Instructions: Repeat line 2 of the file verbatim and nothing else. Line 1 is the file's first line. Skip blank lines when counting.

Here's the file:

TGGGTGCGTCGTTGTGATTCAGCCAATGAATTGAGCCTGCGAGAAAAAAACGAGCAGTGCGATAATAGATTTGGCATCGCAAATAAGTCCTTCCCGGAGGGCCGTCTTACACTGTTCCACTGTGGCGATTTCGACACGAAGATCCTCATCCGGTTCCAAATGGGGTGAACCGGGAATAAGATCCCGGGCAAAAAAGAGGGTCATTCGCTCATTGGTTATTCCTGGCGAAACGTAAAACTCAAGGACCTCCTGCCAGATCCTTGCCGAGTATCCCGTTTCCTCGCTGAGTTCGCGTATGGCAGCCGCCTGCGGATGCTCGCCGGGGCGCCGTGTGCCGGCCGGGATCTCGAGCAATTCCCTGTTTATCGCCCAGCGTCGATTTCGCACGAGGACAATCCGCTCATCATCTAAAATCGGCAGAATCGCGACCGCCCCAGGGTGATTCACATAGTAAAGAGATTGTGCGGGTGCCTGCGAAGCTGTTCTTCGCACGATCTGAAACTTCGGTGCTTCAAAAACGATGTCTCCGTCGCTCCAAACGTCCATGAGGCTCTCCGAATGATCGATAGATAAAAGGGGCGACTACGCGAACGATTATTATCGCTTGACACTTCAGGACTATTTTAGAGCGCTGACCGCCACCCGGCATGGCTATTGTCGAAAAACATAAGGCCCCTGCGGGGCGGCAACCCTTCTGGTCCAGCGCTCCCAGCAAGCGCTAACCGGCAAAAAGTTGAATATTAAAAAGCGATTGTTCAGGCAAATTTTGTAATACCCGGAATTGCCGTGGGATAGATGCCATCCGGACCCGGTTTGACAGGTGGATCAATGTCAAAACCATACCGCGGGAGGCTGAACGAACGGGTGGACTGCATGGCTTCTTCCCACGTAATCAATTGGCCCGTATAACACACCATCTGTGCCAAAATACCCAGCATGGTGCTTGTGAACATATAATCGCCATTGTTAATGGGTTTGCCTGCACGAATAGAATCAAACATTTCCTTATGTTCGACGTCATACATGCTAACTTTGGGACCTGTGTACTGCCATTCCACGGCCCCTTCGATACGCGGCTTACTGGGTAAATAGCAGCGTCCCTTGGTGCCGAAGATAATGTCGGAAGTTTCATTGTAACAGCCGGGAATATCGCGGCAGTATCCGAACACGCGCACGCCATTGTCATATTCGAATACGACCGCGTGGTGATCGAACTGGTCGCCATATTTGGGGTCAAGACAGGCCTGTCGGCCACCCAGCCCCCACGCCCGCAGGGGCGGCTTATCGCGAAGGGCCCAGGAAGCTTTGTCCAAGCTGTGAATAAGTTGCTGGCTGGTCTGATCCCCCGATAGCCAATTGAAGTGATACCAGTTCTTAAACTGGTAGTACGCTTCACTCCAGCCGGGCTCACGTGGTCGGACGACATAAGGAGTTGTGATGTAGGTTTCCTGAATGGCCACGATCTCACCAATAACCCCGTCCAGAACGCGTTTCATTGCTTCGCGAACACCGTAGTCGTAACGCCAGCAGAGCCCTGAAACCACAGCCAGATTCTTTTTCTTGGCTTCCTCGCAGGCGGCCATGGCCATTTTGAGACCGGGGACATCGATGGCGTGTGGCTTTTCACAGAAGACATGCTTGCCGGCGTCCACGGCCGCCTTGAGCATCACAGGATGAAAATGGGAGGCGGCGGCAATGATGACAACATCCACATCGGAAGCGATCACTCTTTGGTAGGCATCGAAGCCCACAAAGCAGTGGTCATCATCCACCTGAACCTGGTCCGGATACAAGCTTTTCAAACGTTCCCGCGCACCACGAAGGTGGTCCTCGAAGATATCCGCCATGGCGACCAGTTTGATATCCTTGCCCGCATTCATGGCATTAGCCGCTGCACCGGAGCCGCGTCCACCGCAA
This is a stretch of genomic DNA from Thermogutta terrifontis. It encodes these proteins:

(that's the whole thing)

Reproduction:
This is a stretch of genomic DNA from Thermogutta terrifontis. It encodes these proteins: